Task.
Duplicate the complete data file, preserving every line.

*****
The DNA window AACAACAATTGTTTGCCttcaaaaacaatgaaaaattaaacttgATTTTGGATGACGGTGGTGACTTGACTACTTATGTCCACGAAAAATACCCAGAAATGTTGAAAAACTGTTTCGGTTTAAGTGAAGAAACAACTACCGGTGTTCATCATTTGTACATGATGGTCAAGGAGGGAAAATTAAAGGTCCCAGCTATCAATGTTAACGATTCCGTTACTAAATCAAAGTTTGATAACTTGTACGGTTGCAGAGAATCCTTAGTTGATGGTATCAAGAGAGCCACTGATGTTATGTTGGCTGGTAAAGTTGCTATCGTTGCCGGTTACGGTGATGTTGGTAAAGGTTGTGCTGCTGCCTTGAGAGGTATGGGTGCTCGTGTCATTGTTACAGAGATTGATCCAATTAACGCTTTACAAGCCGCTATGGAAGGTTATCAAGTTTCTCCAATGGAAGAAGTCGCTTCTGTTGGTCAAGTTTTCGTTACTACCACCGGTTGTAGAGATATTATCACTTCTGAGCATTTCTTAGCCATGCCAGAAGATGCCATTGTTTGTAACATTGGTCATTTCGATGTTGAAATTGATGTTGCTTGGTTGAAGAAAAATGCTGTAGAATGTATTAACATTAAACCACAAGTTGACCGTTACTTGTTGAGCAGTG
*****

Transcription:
The DNA window AACAACAATTGTTTGCCttcaaaaacaatgaaaaattaaacttgATTTTGGATGACGGTGGTGACTTGACTACTTATGTCCACGAAAAATACCCAGAAATGTTGAAAAACTGTTTCGGTTTAAGTGAAGAAACAACTACCGGTGTTCATCATTTGTACATGATGGTCAAGGAGGGAAAATTAAAGGTCCCAGCTATCAATGTTAACGATTCCGTTACTAAATCAAAGTTTGATAACTTGTACGGTTGCAGAGAATCCTTAGTTGATGGTATCAAGAGAGCCACTGATGTTATGTTGGCTGGTAAAGTTGCTATCGTTGCCGGTTACGGTGATGTTGGTAAAGGTTGTGCTGCTGCCTTGAGAGGTATGGGTGCTCGTGTCATTGTTACAGAGATTGATCCAATTAACGCTTTACAAGCCGCTATGGAAGGTTATCAAGTTTCTCCAATGGAAGAAGTCGCTTCTGTTGGTCAAGTTTTCGTTACTACCACCGGTTGTAGAGATATTATCACTTCTGAGCATTTCTTAGCCATGCCAGAAGATGCCATTGTTTGTAACATTGGTCATTTCGATGTTGAAATTGATGTTGCTTGGTTGAAGAAAAATGCTGTAGAATGTATTAACATTAAACCACAAGTTGACCGTTACTTGTTGAGCAGTG